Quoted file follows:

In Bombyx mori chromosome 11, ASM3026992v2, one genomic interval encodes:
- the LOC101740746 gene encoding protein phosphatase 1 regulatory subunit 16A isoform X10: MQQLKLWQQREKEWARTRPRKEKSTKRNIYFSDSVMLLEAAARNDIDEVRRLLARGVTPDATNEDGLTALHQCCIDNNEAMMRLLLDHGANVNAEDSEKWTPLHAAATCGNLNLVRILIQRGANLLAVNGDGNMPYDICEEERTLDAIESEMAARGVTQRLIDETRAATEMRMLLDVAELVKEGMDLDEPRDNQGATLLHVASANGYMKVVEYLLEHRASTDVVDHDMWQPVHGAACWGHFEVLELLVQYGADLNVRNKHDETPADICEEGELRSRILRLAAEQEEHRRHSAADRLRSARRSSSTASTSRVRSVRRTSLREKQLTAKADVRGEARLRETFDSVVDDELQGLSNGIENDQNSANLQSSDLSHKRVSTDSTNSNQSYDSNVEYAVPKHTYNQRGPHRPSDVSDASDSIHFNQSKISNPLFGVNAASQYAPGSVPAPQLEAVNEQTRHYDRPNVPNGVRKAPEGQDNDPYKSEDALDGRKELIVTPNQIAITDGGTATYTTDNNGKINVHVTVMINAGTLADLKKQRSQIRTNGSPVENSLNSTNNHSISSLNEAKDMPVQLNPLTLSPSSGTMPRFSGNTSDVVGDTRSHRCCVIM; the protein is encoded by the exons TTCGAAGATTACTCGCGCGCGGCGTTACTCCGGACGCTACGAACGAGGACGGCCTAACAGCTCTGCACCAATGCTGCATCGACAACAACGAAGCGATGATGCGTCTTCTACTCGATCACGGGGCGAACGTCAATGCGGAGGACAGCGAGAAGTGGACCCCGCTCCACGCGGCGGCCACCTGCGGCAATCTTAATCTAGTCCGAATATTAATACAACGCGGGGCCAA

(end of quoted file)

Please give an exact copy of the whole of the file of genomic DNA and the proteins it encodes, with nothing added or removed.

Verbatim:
In Bombyx mori chromosome 11, ASM3026992v2, one genomic interval encodes:
- the LOC101740746 gene encoding protein phosphatase 1 regulatory subunit 16A isoform X10: MQQLKLWQQREKEWARTRPRKEKSTKRNIYFSDSVMLLEAAARNDIDEVRRLLARGVTPDATNEDGLTALHQCCIDNNEAMMRLLLDHGANVNAEDSEKWTPLHAAATCGNLNLVRILIQRGANLLAVNGDGNMPYDICEEERTLDAIESEMAARGVTQRLIDETRAATEMRMLLDVAELVKEGMDLDEPRDNQGATLLHVASANGYMKVVEYLLEHRASTDVVDHDMWQPVHGAACWGHFEVLELLVQYGADLNVRNKHDETPADICEEGELRSRILRLAAEQEEHRRHSAADRLRSARRSSSTASTSRVRSVRRTSLREKQLTAKADVRGEARLRETFDSVVDDELQGLSNGIENDQNSANLQSSDLSHKRVSTDSTNSNQSYDSNVEYAVPKHTYNQRGPHRPSDVSDASDSIHFNQSKISNPLFGVNAASQYAPGSVPAPQLEAVNEQTRHYDRPNVPNGVRKAPEGQDNDPYKSEDALDGRKELIVTPNQIAITDGGTATYTTDNNGKINVHVTVMINAGTLADLKKQRSQIRTNGSPVENSLNSTNNHSISSLNEAKDMPVQLNPLTLSPSSGTMPRFSGNTSDVVGDTRSHRCCVIM; the protein is encoded by the exons TTCGAAGATTACTCGCGCGCGGCGTTACTCCGGACGCTACGAACGAGGACGGCCTAACAGCTCTGCACCAATGCTGCATCGACAACAACGAAGCGATGATGCGTCTTCTACTCGATCACGGGGCGAACGTCAATGCGGAGGACAGCGAGAAGTGGACCCCGCTCCACGCGGCGGCCACCTGCGGCAATCTTAATCTAGTCCGAATATTAATACAACGCGGGGCCAA